Ink

 
Japanese setting, mythology more intriguing than characters.

What parents need to know

Educational value

Readers learn some things about Japan and Japanese culture, including information about the Shinto gods and kendo. japanese words are scattered throughout, and there helpful glossary is included. 

Positive messages

Face your fears, believe in yourself, understand the importance of friendship, don't put stock in rumors before finding out the facts first, and honesty is the best policy. 

Positive role models

Katie needs to learn some respect, especially living in foreign country. Her brattiness, moodiness, and sullen attitude might annoy many readers. She often lies to her aunt, is rude when talking to her classmates, and she's always telling Tomo to shut up. Katie follows him around so much, even going so far as to take up his sport of kendo, that poor Tomo is constantly snapping at her that he told her to stay away. Tomo, on the other hand can be kind, gentle, caring, and a protector -- when he wants to be. He trusts her enough to tell her his secret connection to the Shinto gods, and that he's in danger. Another heroic character is Takahashi Jun, who often comes to Katie's aid.   

Violence

There's hand-to-hand combat with supernatural creatures and people, kendo sport fighting, and characters also use weapons such as guns, knives, and a shinai (kendo weapon).

Sex

A rumor floats around school Tomo got another girl pregnant. There's kissing, and Tomo takes Katie to a "love hotel" (a place for couples). Tomo hopes to have sex with Katie, but it's just wishful thinking.

Language

"S--t," "bulls--t," "a--hole," "hell," "stupid," "jerk," "crap," "pissed" "f--k," "screw you."

Consumerism
Not applicable
Drinking, drugs, & smoking

One secondary character smokes, but that person's age is not clear.

Parents Need to Know

Parents need to know that Ink is a supernatural story of gods and monsters set in Japan, and the first book in The Paper Gods series. American Katie Greene has been sent to live with her aunt in Japan and falls in love with Yuu Tomohiro, a boy in her high school class. Tomo's an artist whose drawings come to life because he has a powerful connection to the Shinto gods of ancient Japan -- which also makes him a target of the Yakuza. Katie and Tomo are both in Kendo Club, where they learn hand-to-hand combat, which comes into play when fighting dangerous monsters and humans. Katie and Tomo kiss, and he also takes her to a "love hotel." Strong language and insults include "s--t," "bulls--t," "a--hole," "hell," "stupid," "jerk," "crap," "pissed," "f--k," and "screw you."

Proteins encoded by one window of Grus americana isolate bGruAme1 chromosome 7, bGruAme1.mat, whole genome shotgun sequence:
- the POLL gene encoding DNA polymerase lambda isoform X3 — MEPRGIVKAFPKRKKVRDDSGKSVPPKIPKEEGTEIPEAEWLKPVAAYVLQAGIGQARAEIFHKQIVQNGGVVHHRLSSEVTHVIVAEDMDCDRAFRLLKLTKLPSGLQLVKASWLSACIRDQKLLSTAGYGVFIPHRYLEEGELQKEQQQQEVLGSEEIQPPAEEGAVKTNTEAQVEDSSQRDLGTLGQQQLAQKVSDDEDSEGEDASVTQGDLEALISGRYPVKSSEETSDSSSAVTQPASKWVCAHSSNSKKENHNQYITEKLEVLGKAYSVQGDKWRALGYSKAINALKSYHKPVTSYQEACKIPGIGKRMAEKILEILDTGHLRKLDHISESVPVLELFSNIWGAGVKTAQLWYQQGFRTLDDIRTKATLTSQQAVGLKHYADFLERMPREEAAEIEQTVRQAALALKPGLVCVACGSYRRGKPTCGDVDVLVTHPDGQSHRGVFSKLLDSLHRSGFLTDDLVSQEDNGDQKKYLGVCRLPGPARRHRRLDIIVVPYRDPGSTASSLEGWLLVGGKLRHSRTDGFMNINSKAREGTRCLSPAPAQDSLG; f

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What's the story?

Sixteen year-old Katie Green feels like a fish out of water in Amanda Sun's debut novel, INK. After her mother's death, Katie moves to Shizouka, Japan, to live with her aunt. Despite constantly worrying about being a ganjin (foreigner), as well as struggling with the language and culture, Katie makes friends and tries to make the best of it. But then mysterious Yuu Tomohiro steps into the picture and turns Katie's world upside down. And not just because he's cute. Tomo's an artist, and Katie notices that his drawings move. When even stranger things start to occur, including the thick ink that flows constantly in his presence, Katie becomes curious and follows him. When Katie come face-to-face with why Tomo's drawings come to life, she's not prepared to grasp Tomo's powerful connection to the ancient Shinto gods.

Is it any good?

QUALITY
 

Author Amanda Sun does a fairly good job creating an atmospheric novel set in a Japanese high school. The concept of Ink is interesting and unique, but it has a very Twilight feel. The mysterious guy who's untouchable and elusive and the girl who pines for him isn't anything new in YA literature. For the most part, Katie complains at every turn. She doesn't like living in Japan and she can hardly speak the language -- despite understanding what the other characters (who are speaking Japanese) say. Japanese words are scattered throughout, but it feels as if they're dropped in just to remind readers they're in Japan.

Katie instantly falls for Tomo. At first, he doesn't want anything to do with her, and who can blame him? She's a stalker. She follows him around everywhere, despite Tomo clearly expressing that he doesn't like it, and readers might not, either. What Ink does have going for it are Japanese culture, the feel of Japan, and the paranormal element of the Shinto gods.

Families can talk about...

  • Families can talk about Katie and Tomo's relationship. Could Katie have befriended and learned more about Tomo without stalking his every move?

  • What did you learn about about Japanese culture in Ink?

  • What did you think of the ending? Will you read the second book in the series? 

Book details

Author:Amanda Sun
Genre:Fantasy
Topics:Magic and fantasy, Sports and martial arts, Adventures, High school, Misfits and underdogs, Monsters, ghosts, and vampires
Book type:Fiction
Publisher:Harlequin Teen
Publication date:June 25, 2013
Number of pages:384
Publisher's recommended age(s):14 - 17
Available on:iBooks, Kindle, Nook

This review of Ink was written by

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Quality

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  • Not for Learning: Not recommended for learning.
  • Not for Kids: Not age-appropriate for kids; not recommended for learning.

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